Deutsche Bank’s chief financial officer has warned that coronavirus has left it racing to speed up redundancies to achieve a key pledge on job cuts, but said it remained on track to hit its financial targets this year despite the disruption.
Speaking on the first anniversary of the German lender’s historic strategic overhaul, James von Moltke acknowledged that the economic fallout from Covid-19 had made turnround at Deutsche more difficult but was defiant on the troubled lender’s progress.
“Our core strategic decisions have been vindicated, we have delivered on all of our promises . . . [and are] on track to deliver on the targets that we set for 2020,” he said in an interview.
“The corona crisis means we did delay some parts of the restructuring over the course of about six weeks, which was just a hiatus,” said Mr von Moltke. “The glide path is something like a thousand heads a quarter.”
He said that while “I can’t tell you as I sit here today if we can compensate for the slowdown” in the second half of this year, he promised the bank would meet its ultimate target by the end of 2022.
Last July, after abandoning a merger with Commerzbank, Deutsche unveiled a three-year plan that mapped out a dramatic retreat from investment banking, set up a €288bn “bad bank”, and promised 18,000 job cuts and €5.8bn in cost reductions.
The bank has internally committed to removing 4,000 staff from the payroll this year to help trim €2bn from expenses.
It eliminated about 1,000 positions in the first three months of 2020 — through a combination of normal departures and redundancies — but the rate “plateaued” in the second quarter, Mr von Moltke said.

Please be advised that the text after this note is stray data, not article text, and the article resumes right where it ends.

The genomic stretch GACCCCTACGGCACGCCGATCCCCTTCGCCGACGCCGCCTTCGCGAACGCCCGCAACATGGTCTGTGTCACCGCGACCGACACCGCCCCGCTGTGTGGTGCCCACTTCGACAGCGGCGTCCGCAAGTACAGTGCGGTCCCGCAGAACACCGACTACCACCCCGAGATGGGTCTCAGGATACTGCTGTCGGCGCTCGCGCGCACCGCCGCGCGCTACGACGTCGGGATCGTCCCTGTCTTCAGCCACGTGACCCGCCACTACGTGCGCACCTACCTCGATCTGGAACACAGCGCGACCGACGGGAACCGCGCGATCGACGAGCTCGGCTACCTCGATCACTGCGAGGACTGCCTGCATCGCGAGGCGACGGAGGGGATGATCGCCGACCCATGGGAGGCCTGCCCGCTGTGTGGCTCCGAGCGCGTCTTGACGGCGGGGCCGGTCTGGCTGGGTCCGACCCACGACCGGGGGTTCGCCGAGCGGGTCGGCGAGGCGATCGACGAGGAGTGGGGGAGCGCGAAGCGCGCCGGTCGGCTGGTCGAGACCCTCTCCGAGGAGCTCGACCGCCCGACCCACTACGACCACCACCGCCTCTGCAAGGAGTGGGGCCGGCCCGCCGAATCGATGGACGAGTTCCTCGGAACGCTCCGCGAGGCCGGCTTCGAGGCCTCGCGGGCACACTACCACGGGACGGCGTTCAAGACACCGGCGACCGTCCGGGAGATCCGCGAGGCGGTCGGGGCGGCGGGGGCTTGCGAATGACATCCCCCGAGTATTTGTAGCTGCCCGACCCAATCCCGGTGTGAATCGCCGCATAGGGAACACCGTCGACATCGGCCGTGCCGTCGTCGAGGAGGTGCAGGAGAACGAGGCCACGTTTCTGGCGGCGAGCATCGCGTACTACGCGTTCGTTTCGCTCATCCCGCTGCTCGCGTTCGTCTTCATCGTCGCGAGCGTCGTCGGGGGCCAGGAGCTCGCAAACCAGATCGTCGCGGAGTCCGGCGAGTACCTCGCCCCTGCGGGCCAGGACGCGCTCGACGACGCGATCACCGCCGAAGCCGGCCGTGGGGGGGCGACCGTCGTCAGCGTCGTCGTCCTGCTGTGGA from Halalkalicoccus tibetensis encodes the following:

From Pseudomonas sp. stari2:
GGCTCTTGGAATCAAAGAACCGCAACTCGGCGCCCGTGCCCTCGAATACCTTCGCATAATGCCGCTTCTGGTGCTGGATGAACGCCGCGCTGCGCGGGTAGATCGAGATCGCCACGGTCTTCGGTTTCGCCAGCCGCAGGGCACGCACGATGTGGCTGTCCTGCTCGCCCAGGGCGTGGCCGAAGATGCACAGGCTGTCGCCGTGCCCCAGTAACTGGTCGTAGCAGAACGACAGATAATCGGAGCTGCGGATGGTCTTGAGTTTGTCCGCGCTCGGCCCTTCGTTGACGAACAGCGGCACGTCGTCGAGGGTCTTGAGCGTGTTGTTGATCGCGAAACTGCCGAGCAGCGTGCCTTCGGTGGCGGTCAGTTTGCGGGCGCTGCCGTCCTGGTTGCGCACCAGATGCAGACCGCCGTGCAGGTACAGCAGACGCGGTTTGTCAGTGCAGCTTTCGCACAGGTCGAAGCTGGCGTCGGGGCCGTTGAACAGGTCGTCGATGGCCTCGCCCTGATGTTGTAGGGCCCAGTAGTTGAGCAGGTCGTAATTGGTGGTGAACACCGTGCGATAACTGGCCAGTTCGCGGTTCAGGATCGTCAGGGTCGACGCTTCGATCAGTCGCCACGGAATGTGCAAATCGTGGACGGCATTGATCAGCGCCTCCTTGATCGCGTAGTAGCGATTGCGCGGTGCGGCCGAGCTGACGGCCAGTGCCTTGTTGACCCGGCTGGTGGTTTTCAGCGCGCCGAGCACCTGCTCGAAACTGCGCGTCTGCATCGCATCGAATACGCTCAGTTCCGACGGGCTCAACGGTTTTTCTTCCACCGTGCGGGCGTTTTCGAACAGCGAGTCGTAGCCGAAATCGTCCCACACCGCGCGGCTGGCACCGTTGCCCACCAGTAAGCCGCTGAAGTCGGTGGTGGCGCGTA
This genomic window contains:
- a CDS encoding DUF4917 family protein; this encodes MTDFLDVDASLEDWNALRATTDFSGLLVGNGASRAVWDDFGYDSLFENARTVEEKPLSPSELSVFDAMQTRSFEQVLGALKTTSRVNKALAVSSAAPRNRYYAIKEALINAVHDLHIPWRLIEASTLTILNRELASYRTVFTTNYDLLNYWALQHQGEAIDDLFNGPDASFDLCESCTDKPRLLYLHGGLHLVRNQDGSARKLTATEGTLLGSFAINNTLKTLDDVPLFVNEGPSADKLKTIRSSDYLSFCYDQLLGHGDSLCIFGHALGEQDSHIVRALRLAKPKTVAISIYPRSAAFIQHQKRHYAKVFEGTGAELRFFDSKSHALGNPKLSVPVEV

The finance chief, who joined from Citigroup in July 2017, has been a key figure in the revival of Deutsche, which is trying to rebound from an ill-advised attempt to crack the US market.
The lender has not made an annual profit in five years, racking up €14bn in cumulative losses over that period. Mr von Moltke said two years ago that Deutsche was stuck in a “vicious circle of declining revenues, sticky expenses, lowered rating and rising funding costs”.
Deutsche has “clearly turned a corner” since then, said Mr von Moltke, but executives were “not taking a lot of victory laps” yet.
Since hitting a low in mid-March, the bank’s shares have risen 75 per cent, far outstripping the 17 per cent gain in the benchmark index of European bank stocks. Funding costs have fallen, its capital buffer has been repaired and it has benefited from a surge in fixed-income trading revenue in volatile markets.
“It took a year longer than any of us hoped to stabilise the company, execute on these plans and enter a period of momentum,” said Mr von Moltke. While now the bank is in a position to enter a virtuous…
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